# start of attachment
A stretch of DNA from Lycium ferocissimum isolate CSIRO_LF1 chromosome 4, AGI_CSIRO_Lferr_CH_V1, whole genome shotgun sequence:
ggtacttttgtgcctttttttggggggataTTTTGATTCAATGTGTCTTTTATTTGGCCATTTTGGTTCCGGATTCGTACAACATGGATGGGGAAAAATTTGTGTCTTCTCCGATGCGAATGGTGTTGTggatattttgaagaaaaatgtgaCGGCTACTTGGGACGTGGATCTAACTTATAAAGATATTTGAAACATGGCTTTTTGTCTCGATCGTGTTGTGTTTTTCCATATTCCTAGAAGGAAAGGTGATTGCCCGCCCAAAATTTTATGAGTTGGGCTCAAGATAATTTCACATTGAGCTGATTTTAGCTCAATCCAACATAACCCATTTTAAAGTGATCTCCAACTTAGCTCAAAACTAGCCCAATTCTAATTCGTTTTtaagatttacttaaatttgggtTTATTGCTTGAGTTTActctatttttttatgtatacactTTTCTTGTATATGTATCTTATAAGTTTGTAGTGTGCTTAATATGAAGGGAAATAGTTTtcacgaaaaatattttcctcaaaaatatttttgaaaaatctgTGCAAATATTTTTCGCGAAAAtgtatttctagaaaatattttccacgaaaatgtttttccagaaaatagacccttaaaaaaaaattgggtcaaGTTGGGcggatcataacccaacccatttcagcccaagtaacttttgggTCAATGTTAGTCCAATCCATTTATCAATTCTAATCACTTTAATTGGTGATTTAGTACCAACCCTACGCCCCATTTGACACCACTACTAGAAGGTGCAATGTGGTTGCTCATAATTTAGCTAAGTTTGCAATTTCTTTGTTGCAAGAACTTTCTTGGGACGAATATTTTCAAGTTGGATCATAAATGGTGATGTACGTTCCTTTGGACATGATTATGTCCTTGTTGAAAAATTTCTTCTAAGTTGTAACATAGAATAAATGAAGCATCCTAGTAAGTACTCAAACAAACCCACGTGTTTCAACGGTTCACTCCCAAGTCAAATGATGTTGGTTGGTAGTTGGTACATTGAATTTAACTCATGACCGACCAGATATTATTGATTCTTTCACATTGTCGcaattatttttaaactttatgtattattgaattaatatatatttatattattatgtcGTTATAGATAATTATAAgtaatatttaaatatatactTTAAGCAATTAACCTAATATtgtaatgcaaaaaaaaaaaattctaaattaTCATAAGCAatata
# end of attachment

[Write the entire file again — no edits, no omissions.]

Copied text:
A stretch of DNA from Lycium ferocissimum isolate CSIRO_LF1 chromosome 4, AGI_CSIRO_Lferr_CH_V1, whole genome shotgun sequence:
ggtacttttgtgcctttttttggggggataTTTTGATTCAATGTGTCTTTTATTTGGCCATTTTGGTTCCGGATTCGTACAACATGGATGGGGAAAAATTTGTGTCTTCTCCGATGCGAATGGTGTTGTggatattttgaagaaaaatgtgaCGGCTACTTGGGACGTGGATCTAACTTATAAAGATATTTGAAACATGGCTTTTTGTCTCGATCGTGTTGTGTTTTTCCATATTCCTAGAAGGAAAGGTGATTGCCCGCCCAAAATTTTATGAGTTGGGCTCAAGATAATTTCACATTGAGCTGATTTTAGCTCAATCCAACATAACCCATTTTAAAGTGATCTCCAACTTAGCTCAAAACTAGCCCAATTCTAATTCGTTTTtaagatttacttaaatttgggtTTATTGCTTGAGTTTActctatttttttatgtatacactTTTCTTGTATATGTATCTTATAAGTTTGTAGTGTGCTTAATATGAAGGGAAATAGTTTtcacgaaaaatattttcctcaaaaatatttttgaaaaatctgTGCAAATATTTTTCGCGAAAAtgtatttctagaaaatattttccacgaaaatgtttttccagaaaatagacccttaaaaaaaaattgggtcaaGTTGGGcggatcataacccaacccatttcagcccaagtaacttttgggTCAATGTTAGTCCAATCCATTTATCAATTCTAATCACTTTAATTGGTGATTTAGTACCAACCCTACGCCCCATTTGACACCACTACTAGAAGGTGCAATGTGGTTGCTCATAATTTAGCTAAGTTTGCAATTTCTTTGTTGCAAGAACTTTCTTGGGACGAATATTTTCAAGTTGGATCATAAATGGTGATGTACGTTCCTTTGGACATGATTATGTCCTTGTTGAAAAATTTCTTCTAAGTTGTAACATAGAATAAATGAAGCATCCTAGTAAGTACTCAAACAAACCCACGTGTTTCAACGGTTCACTCCCAAGTCAAATGATGTTGGTTGGTAGTTGGTACATTGAATTTAACTCATGACCGACCAGATATTATTGATTCTTTCACATTGTCGcaattatttttaaactttatgtattattgaattaatatatatttatattattatgtcGTTATAGATAATTATAAgtaatatttaaatatatactTTAAGCAATTAACCTAATATtgtaatgcaaaaaaaaaaaattctaaattaTCATAAGCAatata